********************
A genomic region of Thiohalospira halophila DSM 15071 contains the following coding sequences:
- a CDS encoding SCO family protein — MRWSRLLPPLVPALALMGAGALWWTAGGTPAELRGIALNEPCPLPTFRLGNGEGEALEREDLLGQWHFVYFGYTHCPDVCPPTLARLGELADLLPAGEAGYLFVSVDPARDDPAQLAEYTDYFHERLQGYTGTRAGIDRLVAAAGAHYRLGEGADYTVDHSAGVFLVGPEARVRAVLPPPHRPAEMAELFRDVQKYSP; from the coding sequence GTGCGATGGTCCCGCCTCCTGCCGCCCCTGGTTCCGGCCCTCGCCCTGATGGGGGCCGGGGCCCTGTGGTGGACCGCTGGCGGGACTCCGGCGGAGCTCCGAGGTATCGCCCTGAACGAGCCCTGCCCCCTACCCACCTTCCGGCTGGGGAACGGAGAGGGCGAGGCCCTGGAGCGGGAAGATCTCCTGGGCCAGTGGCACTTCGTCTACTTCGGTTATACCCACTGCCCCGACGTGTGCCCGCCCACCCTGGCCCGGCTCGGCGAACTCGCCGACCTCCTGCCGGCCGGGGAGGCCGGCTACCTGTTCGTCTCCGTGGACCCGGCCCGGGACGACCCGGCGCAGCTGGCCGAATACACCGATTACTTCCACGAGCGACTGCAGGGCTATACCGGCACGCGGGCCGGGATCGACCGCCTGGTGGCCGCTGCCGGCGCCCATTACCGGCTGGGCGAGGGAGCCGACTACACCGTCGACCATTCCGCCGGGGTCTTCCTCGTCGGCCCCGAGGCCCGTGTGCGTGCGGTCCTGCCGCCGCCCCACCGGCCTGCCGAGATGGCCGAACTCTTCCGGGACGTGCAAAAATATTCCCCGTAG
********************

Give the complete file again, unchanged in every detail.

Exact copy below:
A genomic region of Thiohalospira halophila DSM 15071 contains the following coding sequences:
- a CDS encoding SCO family protein — MRWSRLLPPLVPALALMGAGALWWTAGGTPAELRGIALNEPCPLPTFRLGNGEGEALEREDLLGQWHFVYFGYTHCPDVCPPTLARLGELADLLPAGEAGYLFVSVDPARDDPAQLAEYTDYFHERLQGYTGTRAGIDRLVAAAGAHYRLGEGADYTVDHSAGVFLVGPEARVRAVLPPPHRPAEMAELFRDVQKYSP; from the coding sequence GTGCGATGGTCCCGCCTCCTGCCGCCCCTGGTTCCGGCCCTCGCCCTGATGGGGGCCGGGGCCCTGTGGTGGACCGCTGGCGGGACTCCGGCGGAGCTCCGAGGTATCGCCCTGAACGAGCCCTGCCCCCTACCCACCTTCCGGCTGGGGAACGGAGAGGGCGAGGCCCTGGAGCGGGAAGATCTCCTGGGCCAGTGGCACTTCGTCTACTTCGGTTATACCCACTGCCCCGACGTGTGCCCGCCCACCCTGGCCCGGCTCGGCGAACTCGCCGACCTCCTGCCGGCCGGGGAGGCCGGCTACCTGTTCGTCTCCGTGGACCCGGCCCGGGACGACCCGGCGCAGCTGGCCGAATACACCGATTACTTCCACGAGCGACTGCAGGGCTATACCGGCACGCGGGCCGGGATCGACCGCCTGGTGGCCGCTGCCGGCGCCCATTACCGGCTGGGCGAGGGAGCCGACTACACCGTCGACCATTCCGCCGGGGTCTTCCTCGTCGGCCCCGAGGCCCGTGTGCGTGCGGTCCTGCCGCCGCCCCACCGGCCTGCCGAGATGGCCGAACTCTTCCGGGACGTGCAAAAATATTCCCCGTAG